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People v. Melchor

June 28, 2005


Appeal from the Circuit Court of Cook County. Honorable Fred G. Suria, Judge Presiding.

The opinion of the court was delivered by: Presiding Justice Burke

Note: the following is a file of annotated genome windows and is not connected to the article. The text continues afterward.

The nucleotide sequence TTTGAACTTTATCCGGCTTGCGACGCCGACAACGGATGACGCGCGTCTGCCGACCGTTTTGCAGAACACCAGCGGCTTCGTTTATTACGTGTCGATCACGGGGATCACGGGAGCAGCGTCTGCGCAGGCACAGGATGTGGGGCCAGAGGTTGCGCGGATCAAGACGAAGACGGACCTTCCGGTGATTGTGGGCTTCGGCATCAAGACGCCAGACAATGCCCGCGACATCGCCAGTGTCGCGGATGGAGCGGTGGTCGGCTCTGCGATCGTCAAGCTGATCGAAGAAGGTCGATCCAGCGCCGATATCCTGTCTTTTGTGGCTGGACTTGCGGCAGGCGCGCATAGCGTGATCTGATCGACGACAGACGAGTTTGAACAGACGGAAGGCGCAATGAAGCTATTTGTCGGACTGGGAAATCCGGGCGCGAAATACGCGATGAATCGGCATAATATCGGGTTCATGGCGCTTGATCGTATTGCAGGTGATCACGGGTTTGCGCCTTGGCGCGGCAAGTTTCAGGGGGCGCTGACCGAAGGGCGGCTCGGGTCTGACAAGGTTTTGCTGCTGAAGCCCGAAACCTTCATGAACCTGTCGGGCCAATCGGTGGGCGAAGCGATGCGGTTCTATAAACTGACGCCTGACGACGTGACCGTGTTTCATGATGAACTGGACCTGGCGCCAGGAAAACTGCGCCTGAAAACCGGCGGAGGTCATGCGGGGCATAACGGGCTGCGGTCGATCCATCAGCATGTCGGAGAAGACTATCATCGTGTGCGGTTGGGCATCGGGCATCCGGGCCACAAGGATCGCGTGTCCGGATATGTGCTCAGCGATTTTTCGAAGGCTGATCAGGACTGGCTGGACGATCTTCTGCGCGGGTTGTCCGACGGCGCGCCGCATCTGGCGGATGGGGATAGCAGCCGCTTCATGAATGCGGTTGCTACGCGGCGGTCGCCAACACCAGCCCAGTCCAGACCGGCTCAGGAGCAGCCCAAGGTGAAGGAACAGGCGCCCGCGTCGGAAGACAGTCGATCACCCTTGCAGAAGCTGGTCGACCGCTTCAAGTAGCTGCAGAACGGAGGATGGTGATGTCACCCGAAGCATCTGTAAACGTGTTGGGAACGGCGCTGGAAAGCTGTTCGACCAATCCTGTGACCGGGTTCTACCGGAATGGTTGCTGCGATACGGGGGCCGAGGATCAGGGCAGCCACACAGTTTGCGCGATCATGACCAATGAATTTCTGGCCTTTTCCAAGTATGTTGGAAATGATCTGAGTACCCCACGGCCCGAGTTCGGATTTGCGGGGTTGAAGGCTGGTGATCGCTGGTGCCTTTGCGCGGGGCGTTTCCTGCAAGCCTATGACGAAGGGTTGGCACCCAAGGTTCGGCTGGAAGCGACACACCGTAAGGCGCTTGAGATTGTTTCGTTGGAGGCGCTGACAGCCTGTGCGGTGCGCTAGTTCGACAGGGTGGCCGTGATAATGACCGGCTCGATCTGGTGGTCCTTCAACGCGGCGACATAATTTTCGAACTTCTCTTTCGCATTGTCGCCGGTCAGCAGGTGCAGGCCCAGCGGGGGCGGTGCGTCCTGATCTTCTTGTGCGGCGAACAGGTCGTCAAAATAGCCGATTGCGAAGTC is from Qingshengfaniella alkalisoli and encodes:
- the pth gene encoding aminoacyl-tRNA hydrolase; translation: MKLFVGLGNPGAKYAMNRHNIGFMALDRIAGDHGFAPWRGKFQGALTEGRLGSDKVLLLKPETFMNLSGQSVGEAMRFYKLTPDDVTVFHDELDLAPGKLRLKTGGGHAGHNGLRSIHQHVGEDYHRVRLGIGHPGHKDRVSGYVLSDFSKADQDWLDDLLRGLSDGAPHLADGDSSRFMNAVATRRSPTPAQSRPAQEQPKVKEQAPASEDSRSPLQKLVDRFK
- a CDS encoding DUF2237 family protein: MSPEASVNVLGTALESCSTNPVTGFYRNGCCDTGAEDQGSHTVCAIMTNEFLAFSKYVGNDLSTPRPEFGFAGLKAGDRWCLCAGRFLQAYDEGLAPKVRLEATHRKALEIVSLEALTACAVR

Following a jury trial, defendant Efren Melchor was found guilty of first degree murder and sentenced to 40 years' imprisonment. On appeal, defendant contends that: (1) the admission of a deceased eyewitness' testimony under the former testimony exception to the hearsay rule in section 115-10.4 of the Code of Criminal Procedure (Code) (725 ILCS 5/115-10.4 (West 2002)) violated his confrontation rights pursuant to Crawford v. Washington, 541 U.S. 36, 158 L. Ed. 2d 177, 124 S. Ct. 1354 (2004); (2) the admission of the deceased eyewitness' testimony was erroneous because it lacked sufficient guarantees of trustworthiness; (3) the trial court erred in admitting testimony from a police officer confirming the deceased witness' identification of defendant in a lineup in violation of section 115-12 of the Code (725 ILCS 5/115-12 (West 2002)) and in violation of Crawford; (4) the trial court denied defendant his right to present a defense by excluding testimony from his brother regarding threats made against his brother and himself; (5) the trial court erred in admitting gang evidence testimony; (6) the prosecutor engaged in misconduct in closing argument by suggesting defendant fabricated a defense and in misstating evidence regarding the lineup; (7) the trial court's 40-year sentence was excessive; and (8) the trial court failed to properly admonish defendant pursuant to Supreme Court Rule 605(a). For the reasons set forth below, we reverse defendant's conviction and vacate his sentence and remand.